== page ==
Two weeks ago, an online petition created by Joseph Malley, a Dallas-based attorney, began to change the name of the Walnut Street Bridge aiming to honor a man lynched on the bridge on March 19, 1906.
The bright blue structure is a well-known landmark in Chattanooga. It stretches across the Tennessee River, connecting downtown to North Shore. The bridge sits in the heart of the city and is frequented by tourists and residents alike. Built in 1889, the Walnut Street Bridge has been rooted in Chattanooga’s history for over a century.
The petition is named “Chattanooga Tenn: Rename the Walnut St. Bridge to the Ed Johnson Memorial Bridge” and appears on a website called change.org. It seeks to name it the “Ed Johnson Memorial Bridge” to honor the black man lynched there after being accused of raping a white woman. Malley says Johnson’s trial was unfair and possibly renaming the bridge will be a step to remedy that injustice.
Mark Curriden, in the ABA Journal, chronicles the story of Ed Johnson. Johnson’s case was a historic event as he was the first African American to be granted a stay of execution by the Supreme Court. On March 19, however, people stormed into Johnson’s jail and mob-lynched him on the bridge before his appeal could be heard.
The city has approved a memorial to be placed on the south end of the bridge to honor Johnson and the legal fight for his freedom. The memorial will depict three men: Ed Johnson and his two attorneys who tried to help him in his case.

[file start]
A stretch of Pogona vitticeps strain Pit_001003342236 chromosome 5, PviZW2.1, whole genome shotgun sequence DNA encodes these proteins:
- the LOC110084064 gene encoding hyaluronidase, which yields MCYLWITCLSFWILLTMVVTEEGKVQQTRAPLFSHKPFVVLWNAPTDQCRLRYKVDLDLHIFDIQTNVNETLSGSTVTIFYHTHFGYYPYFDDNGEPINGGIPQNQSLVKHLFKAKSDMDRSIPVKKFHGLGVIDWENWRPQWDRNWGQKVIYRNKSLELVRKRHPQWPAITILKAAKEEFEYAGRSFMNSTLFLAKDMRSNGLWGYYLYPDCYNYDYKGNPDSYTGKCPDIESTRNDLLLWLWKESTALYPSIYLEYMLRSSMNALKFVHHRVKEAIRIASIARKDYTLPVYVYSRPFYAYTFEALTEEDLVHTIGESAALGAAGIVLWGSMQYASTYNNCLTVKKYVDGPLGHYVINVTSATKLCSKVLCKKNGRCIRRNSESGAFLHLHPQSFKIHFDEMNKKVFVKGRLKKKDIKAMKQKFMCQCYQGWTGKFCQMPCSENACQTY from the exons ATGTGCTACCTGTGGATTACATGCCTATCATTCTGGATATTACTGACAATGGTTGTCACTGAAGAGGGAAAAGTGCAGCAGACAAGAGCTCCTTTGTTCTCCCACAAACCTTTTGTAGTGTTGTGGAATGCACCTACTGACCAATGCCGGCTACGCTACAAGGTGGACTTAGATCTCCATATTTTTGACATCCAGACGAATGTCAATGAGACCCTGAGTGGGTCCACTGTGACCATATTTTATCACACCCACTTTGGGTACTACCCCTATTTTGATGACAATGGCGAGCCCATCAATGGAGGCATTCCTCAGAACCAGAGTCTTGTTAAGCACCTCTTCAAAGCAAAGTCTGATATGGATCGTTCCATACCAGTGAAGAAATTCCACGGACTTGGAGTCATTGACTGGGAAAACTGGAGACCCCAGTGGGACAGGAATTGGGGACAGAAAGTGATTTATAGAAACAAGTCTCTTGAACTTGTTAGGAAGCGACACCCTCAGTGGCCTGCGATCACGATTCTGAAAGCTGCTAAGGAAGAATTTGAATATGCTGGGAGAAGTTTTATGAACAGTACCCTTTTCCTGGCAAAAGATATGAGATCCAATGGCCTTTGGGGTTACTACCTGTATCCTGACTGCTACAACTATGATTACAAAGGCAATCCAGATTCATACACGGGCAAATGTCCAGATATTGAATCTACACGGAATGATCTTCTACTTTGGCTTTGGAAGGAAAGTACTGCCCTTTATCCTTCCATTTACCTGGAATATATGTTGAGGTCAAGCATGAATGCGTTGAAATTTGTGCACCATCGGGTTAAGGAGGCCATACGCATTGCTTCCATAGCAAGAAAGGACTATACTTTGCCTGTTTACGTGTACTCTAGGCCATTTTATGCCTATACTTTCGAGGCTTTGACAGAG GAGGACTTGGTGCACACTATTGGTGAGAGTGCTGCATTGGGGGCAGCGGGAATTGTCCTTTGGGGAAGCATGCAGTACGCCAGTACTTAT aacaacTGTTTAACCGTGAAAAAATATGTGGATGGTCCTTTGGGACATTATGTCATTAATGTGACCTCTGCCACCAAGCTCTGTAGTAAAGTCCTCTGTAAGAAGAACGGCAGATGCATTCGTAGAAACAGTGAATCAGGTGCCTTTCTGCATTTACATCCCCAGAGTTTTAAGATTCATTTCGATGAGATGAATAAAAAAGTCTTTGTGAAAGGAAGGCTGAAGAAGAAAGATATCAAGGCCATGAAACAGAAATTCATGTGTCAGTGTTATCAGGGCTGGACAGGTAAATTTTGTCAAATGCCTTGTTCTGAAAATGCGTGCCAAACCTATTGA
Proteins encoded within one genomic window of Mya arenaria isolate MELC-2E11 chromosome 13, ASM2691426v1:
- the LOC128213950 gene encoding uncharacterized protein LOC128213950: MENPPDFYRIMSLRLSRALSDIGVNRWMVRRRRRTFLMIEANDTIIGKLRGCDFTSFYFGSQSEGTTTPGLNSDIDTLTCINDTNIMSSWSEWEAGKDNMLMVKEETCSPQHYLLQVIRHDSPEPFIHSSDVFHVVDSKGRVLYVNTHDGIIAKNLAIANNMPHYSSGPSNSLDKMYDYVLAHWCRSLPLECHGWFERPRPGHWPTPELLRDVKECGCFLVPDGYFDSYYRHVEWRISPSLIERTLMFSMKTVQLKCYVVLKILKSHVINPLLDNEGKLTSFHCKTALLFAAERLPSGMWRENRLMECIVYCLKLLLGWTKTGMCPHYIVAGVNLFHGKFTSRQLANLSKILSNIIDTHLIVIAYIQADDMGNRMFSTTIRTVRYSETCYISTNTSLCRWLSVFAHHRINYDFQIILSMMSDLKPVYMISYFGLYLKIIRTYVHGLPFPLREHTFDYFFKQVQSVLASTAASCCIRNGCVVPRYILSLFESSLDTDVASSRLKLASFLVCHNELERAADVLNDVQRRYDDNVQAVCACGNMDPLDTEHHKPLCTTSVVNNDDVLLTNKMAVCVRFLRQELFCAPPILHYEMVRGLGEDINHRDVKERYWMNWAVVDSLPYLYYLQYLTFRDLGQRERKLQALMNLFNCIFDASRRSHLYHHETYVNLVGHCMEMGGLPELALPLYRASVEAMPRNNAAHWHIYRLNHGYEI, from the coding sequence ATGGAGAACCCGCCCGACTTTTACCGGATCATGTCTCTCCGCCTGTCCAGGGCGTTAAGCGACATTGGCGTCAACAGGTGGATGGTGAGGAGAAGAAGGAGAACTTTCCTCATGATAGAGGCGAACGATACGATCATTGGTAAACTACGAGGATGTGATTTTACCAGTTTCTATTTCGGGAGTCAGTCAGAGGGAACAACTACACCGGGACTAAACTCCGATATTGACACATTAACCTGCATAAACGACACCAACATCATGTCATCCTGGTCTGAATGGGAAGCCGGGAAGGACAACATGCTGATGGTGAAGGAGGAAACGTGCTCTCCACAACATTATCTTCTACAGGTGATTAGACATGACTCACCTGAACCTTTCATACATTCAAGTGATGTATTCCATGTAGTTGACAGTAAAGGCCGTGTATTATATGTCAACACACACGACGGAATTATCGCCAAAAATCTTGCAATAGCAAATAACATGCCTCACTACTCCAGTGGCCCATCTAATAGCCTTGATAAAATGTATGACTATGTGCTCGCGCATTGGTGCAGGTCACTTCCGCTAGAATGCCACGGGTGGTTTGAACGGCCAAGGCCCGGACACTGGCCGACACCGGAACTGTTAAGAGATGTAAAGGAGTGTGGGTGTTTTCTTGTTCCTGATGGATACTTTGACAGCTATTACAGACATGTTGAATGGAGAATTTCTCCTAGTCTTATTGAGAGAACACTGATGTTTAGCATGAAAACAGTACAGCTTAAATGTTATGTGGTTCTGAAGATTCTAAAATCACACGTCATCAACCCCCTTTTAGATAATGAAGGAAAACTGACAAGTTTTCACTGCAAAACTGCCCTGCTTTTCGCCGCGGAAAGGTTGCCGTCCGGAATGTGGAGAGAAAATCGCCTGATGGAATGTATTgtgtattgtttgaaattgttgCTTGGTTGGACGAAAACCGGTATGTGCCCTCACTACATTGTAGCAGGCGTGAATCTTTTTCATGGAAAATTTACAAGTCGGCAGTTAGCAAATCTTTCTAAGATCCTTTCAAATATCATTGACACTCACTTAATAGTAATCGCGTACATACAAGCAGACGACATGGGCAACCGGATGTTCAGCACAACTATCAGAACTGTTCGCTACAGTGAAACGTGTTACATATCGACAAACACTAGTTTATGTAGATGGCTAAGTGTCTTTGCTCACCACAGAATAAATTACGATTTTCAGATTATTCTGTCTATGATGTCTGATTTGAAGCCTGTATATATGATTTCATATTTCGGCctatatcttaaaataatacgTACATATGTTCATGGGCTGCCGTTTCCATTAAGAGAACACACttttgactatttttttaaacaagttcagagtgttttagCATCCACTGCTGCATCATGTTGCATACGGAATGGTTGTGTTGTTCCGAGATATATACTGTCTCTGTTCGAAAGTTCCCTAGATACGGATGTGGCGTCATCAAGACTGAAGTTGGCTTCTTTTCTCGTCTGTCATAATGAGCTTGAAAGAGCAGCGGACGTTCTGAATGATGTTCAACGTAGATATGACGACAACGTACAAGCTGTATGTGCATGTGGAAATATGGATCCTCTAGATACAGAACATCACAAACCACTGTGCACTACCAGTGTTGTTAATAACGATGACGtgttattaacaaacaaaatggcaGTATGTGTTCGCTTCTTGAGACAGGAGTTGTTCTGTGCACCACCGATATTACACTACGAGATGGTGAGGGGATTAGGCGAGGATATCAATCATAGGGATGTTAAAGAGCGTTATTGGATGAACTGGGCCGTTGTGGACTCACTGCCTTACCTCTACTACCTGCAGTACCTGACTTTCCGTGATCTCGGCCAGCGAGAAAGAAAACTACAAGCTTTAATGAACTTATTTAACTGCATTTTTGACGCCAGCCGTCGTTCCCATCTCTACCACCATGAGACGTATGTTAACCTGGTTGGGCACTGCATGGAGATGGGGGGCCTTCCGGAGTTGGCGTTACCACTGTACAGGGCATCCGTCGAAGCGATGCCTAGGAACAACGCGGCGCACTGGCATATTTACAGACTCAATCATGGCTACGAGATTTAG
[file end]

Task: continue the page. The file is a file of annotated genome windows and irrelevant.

However, Malley writes on the petition page, “Maintaining the same name of the bridge where Ed Johnson was hung is an injustice to him.” He does not see the placement of a memorial as being adequate enough to commemorate the life of Ed Johnson.
Malley writes on the petition, “Many people today avoid the bridge due to its history, some even scared to walk across the bridge. It would benefit the community, help reconciliation and unification if the Chattanooga City Council would initiate such a referendum and approve the name change.”
The City Council members, on the other hand, do not see the immediate need to rename the Walnut Street Bridge.
Councilman Russell Gilbert told WDEF News, “I think the majority of all of us said that we have a great memorial that’s going to be placed on this bridge, and that it will show the memory of that — of Ed Johnson and the struggles that people went through back in those days, and just renaming it… doesn’t just fit. I think the memorial fits it better than a name calling a bridge something different.”
So far, there has been no indication that the Walnut Street Bridge will undergo a name change.